Jesus wasn’t afraid to speak in terms of class differences
or to side with the weak and powerless. (28)

He intentionally avoided trying to minister to the wealthy and powerful.  They didn’t enter his interests much at all.  And when they did, he urged them to become second-class citizens in the kingdom, and let the weak and outcast fill the center (29).

(It’s important to note that Jones goes on to make clear that by “the rich,” which for Jesus clearly meant the upper classes, he includes “decent ‘middle-class’ folks” (29).  It is not until chapter 5 that he really seeks to justify this equation, by arguing that since the modern American middle-class is extremely well-off in historical and global terms, we can safely apply any Biblical statements about “the rich” to this class.  I will offer some comments about this move when we come to ch. 5.)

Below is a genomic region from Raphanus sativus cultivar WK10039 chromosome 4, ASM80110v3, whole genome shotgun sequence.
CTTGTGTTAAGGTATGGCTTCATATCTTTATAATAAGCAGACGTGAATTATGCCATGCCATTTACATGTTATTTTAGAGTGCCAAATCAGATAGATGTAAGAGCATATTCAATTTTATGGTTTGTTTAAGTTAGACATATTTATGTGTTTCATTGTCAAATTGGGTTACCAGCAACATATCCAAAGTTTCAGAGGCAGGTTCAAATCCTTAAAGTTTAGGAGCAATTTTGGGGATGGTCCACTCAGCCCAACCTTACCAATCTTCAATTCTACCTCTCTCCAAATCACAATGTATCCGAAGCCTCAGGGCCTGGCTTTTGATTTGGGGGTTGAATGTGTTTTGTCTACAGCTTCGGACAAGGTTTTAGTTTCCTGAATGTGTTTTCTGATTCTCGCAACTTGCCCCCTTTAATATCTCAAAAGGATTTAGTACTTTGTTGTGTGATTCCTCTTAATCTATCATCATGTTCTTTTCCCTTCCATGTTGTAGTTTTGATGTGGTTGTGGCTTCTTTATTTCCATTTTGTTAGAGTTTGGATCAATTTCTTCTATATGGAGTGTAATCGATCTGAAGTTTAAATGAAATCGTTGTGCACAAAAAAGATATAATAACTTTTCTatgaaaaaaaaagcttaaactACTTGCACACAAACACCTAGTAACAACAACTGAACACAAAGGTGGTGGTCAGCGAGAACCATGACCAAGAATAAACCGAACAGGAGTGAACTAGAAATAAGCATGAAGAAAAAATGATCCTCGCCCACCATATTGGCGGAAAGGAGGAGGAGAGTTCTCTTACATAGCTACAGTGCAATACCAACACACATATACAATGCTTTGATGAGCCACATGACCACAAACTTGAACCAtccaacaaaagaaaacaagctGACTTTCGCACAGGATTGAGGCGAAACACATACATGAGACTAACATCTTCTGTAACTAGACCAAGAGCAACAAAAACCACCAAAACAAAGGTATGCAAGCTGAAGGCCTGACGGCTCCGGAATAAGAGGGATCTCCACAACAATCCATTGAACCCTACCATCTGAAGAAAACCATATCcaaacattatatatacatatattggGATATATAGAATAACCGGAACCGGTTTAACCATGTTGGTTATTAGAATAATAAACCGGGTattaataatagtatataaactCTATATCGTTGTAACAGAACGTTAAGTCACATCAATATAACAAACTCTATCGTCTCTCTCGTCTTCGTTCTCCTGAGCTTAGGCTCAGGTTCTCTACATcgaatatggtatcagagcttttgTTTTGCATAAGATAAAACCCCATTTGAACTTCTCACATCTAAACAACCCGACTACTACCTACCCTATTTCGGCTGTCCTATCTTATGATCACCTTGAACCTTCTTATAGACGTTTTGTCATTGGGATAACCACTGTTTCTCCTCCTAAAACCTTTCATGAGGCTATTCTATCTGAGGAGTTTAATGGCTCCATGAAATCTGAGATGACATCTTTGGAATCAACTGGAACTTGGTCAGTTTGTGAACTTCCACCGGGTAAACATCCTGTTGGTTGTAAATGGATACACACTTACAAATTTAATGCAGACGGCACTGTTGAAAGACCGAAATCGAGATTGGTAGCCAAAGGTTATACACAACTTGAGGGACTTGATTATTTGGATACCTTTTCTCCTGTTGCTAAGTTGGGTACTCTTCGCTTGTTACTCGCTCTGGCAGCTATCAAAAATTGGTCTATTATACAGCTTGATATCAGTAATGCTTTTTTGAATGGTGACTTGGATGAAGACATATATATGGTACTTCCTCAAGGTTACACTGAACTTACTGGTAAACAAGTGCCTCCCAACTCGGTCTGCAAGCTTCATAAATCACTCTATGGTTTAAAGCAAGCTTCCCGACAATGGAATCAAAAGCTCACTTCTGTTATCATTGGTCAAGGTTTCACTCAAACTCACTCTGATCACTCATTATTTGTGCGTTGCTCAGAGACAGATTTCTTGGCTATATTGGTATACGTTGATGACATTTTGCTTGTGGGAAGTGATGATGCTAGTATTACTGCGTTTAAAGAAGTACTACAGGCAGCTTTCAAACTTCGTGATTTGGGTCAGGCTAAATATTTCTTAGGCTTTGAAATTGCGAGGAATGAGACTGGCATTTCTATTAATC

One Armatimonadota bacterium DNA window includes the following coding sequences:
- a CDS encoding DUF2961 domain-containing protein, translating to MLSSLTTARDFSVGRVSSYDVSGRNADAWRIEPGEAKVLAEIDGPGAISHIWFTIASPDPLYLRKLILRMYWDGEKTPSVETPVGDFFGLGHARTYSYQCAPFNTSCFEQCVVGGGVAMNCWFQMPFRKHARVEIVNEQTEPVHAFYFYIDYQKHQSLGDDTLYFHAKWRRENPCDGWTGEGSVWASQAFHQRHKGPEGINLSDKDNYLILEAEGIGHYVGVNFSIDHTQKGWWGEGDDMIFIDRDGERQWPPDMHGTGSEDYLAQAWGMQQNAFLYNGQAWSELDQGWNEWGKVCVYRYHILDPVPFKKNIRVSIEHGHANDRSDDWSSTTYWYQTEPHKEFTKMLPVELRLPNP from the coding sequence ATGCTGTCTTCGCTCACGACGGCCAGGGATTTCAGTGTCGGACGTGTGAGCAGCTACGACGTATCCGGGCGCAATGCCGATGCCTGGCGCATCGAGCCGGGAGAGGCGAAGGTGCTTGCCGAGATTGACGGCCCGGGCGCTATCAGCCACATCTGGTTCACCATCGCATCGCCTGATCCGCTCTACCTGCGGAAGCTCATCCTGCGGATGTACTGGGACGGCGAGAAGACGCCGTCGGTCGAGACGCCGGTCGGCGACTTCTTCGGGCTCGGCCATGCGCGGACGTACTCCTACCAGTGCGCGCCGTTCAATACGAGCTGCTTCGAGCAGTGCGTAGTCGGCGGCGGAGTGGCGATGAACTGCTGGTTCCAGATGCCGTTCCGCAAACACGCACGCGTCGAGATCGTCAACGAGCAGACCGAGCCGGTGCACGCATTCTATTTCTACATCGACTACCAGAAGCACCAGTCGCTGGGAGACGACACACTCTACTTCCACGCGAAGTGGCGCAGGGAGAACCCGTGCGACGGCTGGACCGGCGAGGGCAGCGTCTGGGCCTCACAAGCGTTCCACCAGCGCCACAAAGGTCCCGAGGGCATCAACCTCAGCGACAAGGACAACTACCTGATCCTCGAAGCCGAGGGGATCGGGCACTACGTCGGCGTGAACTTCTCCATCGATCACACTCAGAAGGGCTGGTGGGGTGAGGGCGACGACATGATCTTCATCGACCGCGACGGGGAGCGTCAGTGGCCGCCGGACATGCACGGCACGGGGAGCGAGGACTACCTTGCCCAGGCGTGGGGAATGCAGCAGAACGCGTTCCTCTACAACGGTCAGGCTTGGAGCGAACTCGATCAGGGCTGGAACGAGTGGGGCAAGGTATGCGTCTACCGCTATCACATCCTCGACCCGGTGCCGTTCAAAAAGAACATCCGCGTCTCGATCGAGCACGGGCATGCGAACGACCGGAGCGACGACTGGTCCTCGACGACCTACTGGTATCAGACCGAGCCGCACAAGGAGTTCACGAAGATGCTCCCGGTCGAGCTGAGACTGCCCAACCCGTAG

Of course, these last lines show that the wealthy are not excluded altogether, but what does it mean to say they are “second-class” or not at the center?  He says other things of this sort: “The rich and powerful might come along, too, though it would be very difficult for them to be happy in his kingdom on earth (Matt. 19:23)” (27).  But what does this mean?  What does it mean when he complains that “We insist that the gospel should go to everyone indiscriminately” (29)?  Does he really want us not to evangelize any but the poor? Or does he really want to have different classes of membership within the church?  On the contrary, the testimony of the whole New Testament points to the idea that the community within the church was to be characterized by equality—none were to consider themselves higher than others within the body of Christ.  This seems to be what James means when he says “Let the lowly brother glory in his exaltation, but the rich in his humiliation” (Jas. 1:9, 10): the poor have been lifted up, the rich brought down, so that all are now at the same level.  And yet when Jones quotes this passage, he seems to want it to mean that the two have now switched places, so that the poor are on top and the rich below.